The eternal castle: remastered is a remake for Mac and Windows PC of a classic MS-DOS action game lost in time. Or that's what their developers say, at least. Although it shares the rough and high-contrast aspect of the titles of the time, The eternal castle It was never a true game of the 80s.
Supposedly inspired by a game lost since 1987, The eternal castle: remastered is a difficult side-scrolling adventure game that reminds of the masterpieces of the genre like the Prince of Persia Y Another world. You control a pixelated but fluidly animated character through vacant land, shooting you through dangerous soldiers, traps, monsters and more. Retro visual elements are expertly combined with modern touches, such as crisp sound effects and stereo along with a high-fidelity soundtrack.
These elements can convince you that The eternal castle: remastered It is a tribute to some dark game. The eternal castle It never existed, but the developers are trying to convince us otherwise, so much that mysticism is part of the game itself.
On the Steam page of the game, game director Leonard Menchiari was nostalgic for playing The eternal castle in his youth. He shared his supposed memories in an update of December 2018, which weighs in fantasy:
I was mortified, terrified. He could not tell his parents because he felt so bad about breaking something that mattered so much to him that he did not. As a result, his father sent the computer to be fixed, the piece of metal was gone and all he had left was an unusable broken diskette.
Finally, that floppy discarded, so he could never play that game again. An easy thing to fix, but I was too young to know what to do. He kept thinking about it ever since.
The eternal castle: remastered It is a remake of the impression that this supposed game left on him. However, in the game's press kit, it is clearly stated that the game is an effort to "achieve something that is as close as possible to the dream game (the developers) wish they could play when they were children".
That discrepancy is where things get interesting.
On September 15, 2016, a member of the RGB Classic Games Forum called "JohnM" uploaded screenshots and files for a game called The eternal castle. The images looked like a 1987 game, and he mentioned that this weird game was actually "one of the precursors of most next-generation cinematic side scrolls." However, despite the low-resolution screenshots found in the upload, the actual game files themselves did not work, as noted by two other forum members. A day later, a user named "JMenko" loaded similar files in the Internet Archive.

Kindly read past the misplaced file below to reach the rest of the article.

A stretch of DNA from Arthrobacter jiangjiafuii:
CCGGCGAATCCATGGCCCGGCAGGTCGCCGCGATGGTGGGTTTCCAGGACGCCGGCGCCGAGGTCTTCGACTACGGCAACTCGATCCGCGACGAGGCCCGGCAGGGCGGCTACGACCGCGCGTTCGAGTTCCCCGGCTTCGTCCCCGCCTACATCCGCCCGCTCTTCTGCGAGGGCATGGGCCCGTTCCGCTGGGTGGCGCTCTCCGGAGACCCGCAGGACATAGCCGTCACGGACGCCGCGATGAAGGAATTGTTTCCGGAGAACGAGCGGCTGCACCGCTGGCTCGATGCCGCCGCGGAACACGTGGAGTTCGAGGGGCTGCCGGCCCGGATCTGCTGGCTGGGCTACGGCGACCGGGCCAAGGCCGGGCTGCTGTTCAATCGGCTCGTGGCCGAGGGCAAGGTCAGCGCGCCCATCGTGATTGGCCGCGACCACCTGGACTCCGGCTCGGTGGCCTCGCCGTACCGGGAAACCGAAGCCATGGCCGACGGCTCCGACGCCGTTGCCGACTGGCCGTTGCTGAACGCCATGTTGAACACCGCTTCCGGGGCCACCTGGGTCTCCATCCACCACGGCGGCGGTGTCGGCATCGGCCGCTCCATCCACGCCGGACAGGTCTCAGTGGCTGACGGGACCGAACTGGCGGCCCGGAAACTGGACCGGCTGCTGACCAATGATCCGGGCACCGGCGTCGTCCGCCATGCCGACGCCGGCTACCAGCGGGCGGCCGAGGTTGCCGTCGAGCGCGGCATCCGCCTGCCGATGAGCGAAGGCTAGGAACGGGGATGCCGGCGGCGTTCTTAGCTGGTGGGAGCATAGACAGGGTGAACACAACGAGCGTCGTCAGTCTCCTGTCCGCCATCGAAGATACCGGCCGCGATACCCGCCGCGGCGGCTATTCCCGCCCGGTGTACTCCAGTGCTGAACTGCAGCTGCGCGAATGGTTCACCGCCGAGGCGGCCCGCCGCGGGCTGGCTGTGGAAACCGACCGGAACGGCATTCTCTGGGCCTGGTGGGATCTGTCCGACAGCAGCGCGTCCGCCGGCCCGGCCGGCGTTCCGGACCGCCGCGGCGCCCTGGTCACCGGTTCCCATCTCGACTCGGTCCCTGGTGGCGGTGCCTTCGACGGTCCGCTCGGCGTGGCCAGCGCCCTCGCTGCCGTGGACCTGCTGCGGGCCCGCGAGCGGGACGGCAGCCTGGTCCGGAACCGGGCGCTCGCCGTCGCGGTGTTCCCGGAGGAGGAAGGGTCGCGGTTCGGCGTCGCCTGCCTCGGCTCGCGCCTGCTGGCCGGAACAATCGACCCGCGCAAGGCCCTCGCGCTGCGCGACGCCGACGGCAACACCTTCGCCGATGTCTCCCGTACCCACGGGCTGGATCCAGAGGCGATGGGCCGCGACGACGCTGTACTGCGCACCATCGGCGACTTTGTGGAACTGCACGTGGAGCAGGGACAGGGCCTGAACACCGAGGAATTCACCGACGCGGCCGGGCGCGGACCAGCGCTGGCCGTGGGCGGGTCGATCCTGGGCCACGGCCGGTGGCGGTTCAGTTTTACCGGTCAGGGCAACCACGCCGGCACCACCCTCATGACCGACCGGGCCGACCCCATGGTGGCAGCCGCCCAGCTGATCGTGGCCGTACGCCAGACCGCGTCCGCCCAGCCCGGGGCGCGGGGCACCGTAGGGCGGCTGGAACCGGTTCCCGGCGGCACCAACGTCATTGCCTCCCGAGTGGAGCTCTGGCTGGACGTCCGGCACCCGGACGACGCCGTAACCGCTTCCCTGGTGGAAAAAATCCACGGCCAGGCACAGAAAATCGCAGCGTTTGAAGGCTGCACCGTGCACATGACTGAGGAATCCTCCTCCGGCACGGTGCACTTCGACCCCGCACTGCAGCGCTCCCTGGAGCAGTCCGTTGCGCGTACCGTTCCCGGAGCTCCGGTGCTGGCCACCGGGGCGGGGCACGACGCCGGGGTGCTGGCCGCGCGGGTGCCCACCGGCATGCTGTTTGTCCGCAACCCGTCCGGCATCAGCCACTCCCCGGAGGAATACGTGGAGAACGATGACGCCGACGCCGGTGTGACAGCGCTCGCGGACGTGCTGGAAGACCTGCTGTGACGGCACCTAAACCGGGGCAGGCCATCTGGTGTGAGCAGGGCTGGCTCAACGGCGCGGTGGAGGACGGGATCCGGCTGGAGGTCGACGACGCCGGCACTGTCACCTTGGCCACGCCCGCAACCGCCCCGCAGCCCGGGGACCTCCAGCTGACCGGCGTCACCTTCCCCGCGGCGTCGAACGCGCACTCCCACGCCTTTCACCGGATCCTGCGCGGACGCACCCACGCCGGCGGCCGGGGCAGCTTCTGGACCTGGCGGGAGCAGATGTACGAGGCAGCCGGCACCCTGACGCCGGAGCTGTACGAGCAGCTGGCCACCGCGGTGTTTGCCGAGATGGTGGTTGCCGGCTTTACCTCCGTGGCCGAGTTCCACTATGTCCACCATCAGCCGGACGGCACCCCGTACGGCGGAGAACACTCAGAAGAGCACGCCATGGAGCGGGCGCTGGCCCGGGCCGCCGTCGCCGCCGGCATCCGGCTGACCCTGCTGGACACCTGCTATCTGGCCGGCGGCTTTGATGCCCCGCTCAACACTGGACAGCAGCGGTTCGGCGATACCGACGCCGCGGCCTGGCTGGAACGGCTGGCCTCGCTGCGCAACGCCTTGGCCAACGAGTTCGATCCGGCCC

The game did not reappear until October 23, 2017, when a member of the classic Prince of Persia community forum found those files for The eternal castle While looking for other similar action games. They discovered that they could not make the game work. Unlike other people who found the files unusable and went ahead, this user decided to investigate why they were not working.
After an investigation, they learned that the cargo for The eternal castle had files of the original Prince of Persia, a game that would have come out two years later The eternal castle. "What are these files doing in a supposedly 1987 game?" They asked as they explored more. Buried among the files of the game uploaded was also the code for Star control two and the original Condemn, two other games that went well after 1987. The alleged screenshots of The eternal castle It also had Photoshop metadata, which Adobe released for the first time in 1990.
Another anachronistic discovery was found when trying to run the configuration executable for the game. As the application was running, part of the text on the screen referred to a special mode in which DOS can be executed. But DOS did not have that feature until 1989, as a Twitter user pointed out.
Therefore, DPMI is the DOS Protected Mode Interface, which is a standard for allowing DOS programs to run in protected mode, allowing them to access more than 640k of RAM on 286 processors and above. Doom uses it, so it is mentioned on the home screen.
It was written for the first time in 1989.
– Foone (@Foone) January 6, 2019
But does it really matter if The eternal castle: remasteredIs history a work of fiction?
It is clear that the game was largely inspired by the games on which it supposedly influenced, and makes it a game that performs as well as those classics. Rotoscoping animation, even in primitive-looking sprites, is immediately impressive. Despite the cut out visual elements, the characters move with a true sense of weight and momentum, and desolate landscapes create a sense of credible place, even if they are only represented in a few colors. In addition, the game benefits from modern technology, such as improved frame rates and high-quality audio.
After playing the game for a while and learning about its fabricated history, it's hard to say what impressed me the most: the skill in creating a modern interpretation of a classic adventure game, or the efforts that developers made to craft this game. False story
Either is a good reason to visit The eternal castle: remastered on Steam right now.